Leadership Interview: "A Thousand Days Left"
Interview with Mr. Raymond G. Chambers, the first United Nations Special Envoy for Malaria
Q: You have a long history as a philanthropist. What led you to take on malaria as your cause?
Raymond G. Chambers: About two years ago I saw a photograph of children sleeping in a room and I remarked to Jeffrey Sachs how cute they were and he said, "you don't understand, they're all in malaria comas", and they all subsequently died. I will never get that image out of my mind. I learned that those deaths, and tens of millions of others deaths, could have been prevented with a simple ten-dollar insecticide-treated mosquito net and the availability of medication, so I decided I was going to do whatever I could do to help end deaths by malaria as quickly as possible.
That's when we started Malaria No More to try and raise awareness, raise the funding, and help bring together all of the wonderful organizations working to end malaria using some business techniques and strategic planning tools to make sure everyone was focused on one goal and one plan together. I must say I'm very pleased with the progress that's been made in the last year and a half.
We've seen a great deal of increased awareness and interest, and a recognition that this is one of the top killers of children under five in the world. The White House recognized it by having a White House summit on malaria; last year the most popular television show in America, American Idol did an 'Idol Gives Back' segment focused on malaria and AIDS, and they did it again on April 9th of this year; we're seeing more and more funding being set aside by multilateral organizations and by donor countries; and there is a major bill pending in the US Congress that would set aside five billion dollars for malaria over the next five years. More and more young children are getting covered with bed nets and we're seeing a rapid decline in deaths in countries like Ethiopia, Rwanda, and Kenya. These are highlights explaining why I'm pleased with the progress.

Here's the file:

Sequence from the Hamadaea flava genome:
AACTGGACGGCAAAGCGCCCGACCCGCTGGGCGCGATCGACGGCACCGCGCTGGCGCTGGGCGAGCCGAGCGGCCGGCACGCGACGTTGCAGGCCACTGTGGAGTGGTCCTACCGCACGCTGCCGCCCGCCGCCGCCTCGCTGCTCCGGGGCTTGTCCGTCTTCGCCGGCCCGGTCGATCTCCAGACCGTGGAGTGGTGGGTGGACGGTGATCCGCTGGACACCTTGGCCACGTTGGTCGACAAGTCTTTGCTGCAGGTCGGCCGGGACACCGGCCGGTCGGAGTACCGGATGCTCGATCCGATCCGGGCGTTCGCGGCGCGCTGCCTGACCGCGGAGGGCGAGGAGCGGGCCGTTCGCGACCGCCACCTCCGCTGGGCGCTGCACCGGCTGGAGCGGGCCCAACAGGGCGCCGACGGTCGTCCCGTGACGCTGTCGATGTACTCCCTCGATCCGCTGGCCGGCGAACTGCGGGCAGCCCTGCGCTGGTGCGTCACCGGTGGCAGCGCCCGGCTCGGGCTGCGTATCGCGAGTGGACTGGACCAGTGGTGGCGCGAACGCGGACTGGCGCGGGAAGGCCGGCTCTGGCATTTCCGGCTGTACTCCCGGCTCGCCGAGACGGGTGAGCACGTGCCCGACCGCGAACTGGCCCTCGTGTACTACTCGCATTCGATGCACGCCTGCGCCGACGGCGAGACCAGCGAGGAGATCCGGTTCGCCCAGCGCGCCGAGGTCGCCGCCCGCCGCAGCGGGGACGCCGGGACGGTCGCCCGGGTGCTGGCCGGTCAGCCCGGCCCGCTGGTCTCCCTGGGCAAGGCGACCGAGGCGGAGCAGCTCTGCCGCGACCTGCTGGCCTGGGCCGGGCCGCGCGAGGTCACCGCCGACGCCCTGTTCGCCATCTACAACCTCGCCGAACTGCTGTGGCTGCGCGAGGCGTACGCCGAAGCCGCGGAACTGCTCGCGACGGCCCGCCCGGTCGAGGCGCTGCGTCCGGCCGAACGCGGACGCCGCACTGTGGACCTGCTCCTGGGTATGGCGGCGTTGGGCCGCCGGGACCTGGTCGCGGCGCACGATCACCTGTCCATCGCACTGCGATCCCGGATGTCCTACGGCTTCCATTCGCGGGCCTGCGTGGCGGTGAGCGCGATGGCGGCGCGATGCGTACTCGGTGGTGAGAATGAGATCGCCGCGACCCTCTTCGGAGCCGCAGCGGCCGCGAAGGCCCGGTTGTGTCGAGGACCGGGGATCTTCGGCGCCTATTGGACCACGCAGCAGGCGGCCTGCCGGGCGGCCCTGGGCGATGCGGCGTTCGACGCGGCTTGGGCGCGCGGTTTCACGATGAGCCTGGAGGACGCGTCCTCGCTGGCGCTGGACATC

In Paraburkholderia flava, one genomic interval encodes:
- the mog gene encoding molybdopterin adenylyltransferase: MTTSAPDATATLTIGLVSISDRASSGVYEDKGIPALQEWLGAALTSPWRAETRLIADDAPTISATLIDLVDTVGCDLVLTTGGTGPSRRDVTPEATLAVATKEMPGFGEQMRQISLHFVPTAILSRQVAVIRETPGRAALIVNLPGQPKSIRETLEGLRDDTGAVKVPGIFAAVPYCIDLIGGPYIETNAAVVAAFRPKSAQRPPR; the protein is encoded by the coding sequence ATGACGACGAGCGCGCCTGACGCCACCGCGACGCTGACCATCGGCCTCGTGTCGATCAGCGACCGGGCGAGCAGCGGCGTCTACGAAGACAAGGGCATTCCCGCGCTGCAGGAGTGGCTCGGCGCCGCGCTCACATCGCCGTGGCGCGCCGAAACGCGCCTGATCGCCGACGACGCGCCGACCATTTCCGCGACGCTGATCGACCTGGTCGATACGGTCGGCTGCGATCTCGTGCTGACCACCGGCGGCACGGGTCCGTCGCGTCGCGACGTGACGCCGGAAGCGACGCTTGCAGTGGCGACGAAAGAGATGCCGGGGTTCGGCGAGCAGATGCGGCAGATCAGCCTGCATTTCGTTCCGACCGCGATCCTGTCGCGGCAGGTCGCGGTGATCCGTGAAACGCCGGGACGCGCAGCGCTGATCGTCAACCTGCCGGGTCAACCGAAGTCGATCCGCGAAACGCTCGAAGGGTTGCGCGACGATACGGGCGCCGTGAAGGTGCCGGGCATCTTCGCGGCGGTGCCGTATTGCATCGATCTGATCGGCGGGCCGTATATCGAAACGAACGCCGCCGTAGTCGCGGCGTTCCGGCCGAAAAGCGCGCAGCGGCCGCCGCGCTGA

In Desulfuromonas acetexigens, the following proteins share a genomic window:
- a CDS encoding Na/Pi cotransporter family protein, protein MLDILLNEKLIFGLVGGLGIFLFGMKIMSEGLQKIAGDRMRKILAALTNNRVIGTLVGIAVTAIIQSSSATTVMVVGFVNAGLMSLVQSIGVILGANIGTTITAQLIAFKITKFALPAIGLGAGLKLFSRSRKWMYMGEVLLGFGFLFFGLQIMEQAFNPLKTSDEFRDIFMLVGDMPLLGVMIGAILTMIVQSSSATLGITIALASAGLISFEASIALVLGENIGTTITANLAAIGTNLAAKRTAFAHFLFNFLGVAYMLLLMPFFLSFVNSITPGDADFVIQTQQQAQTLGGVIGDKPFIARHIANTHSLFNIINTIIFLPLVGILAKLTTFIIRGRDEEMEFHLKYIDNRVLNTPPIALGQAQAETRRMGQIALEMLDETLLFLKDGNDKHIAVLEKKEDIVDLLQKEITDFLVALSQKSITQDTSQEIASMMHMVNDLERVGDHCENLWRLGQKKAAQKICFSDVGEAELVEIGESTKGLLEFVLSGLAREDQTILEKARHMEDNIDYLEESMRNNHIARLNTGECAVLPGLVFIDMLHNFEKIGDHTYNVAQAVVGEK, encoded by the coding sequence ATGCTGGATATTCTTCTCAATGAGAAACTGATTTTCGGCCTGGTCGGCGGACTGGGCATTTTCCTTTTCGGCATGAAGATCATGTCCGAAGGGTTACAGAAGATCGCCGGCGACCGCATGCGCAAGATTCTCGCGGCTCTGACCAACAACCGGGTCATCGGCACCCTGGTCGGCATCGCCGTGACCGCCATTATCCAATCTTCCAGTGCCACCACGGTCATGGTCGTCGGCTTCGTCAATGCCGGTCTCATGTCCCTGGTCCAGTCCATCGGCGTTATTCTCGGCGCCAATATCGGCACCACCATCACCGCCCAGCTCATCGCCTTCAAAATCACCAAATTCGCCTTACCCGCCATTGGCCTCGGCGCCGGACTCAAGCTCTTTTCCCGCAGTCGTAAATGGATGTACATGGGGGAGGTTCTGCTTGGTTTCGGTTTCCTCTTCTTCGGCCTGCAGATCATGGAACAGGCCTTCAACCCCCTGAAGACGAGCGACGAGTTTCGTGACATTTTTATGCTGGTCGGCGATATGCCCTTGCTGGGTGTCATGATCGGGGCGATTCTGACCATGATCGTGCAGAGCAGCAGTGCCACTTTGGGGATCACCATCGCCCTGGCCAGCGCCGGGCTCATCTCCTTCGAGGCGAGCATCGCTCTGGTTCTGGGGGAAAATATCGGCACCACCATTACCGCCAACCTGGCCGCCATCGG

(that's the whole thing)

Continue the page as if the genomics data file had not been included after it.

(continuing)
Q: What do you hope to achieve as the first UN Special Envoy for Malaria? How will you measure your success?
Raymond G Chambers: I think to continue to raise awareness, to call attention to the problem, and to encourage collaboration. We're hoping to reinforce the goal set by the Roll Back Malaria Partnership by the end of 2010, and we're actually increasing our aspirations to step up funding and processes and cover everybody who's at risk by the end of 2010.
Measuring success is fairly easy. It's not subjective; it's very objective. We have 600 million people in sub-Saharan Africa at risk for malaria. It's likely that 1 to 3 million children have died this year, and what we really want to do, what I would like to do, is to get to the point where we can end those deaths. The Secretary General has charged me with eliminating as many deaths as quickly as possible.
Q: Why do you think the UN Secretary General chose to appoint a new UN Special Envoy for Malaria in 2008?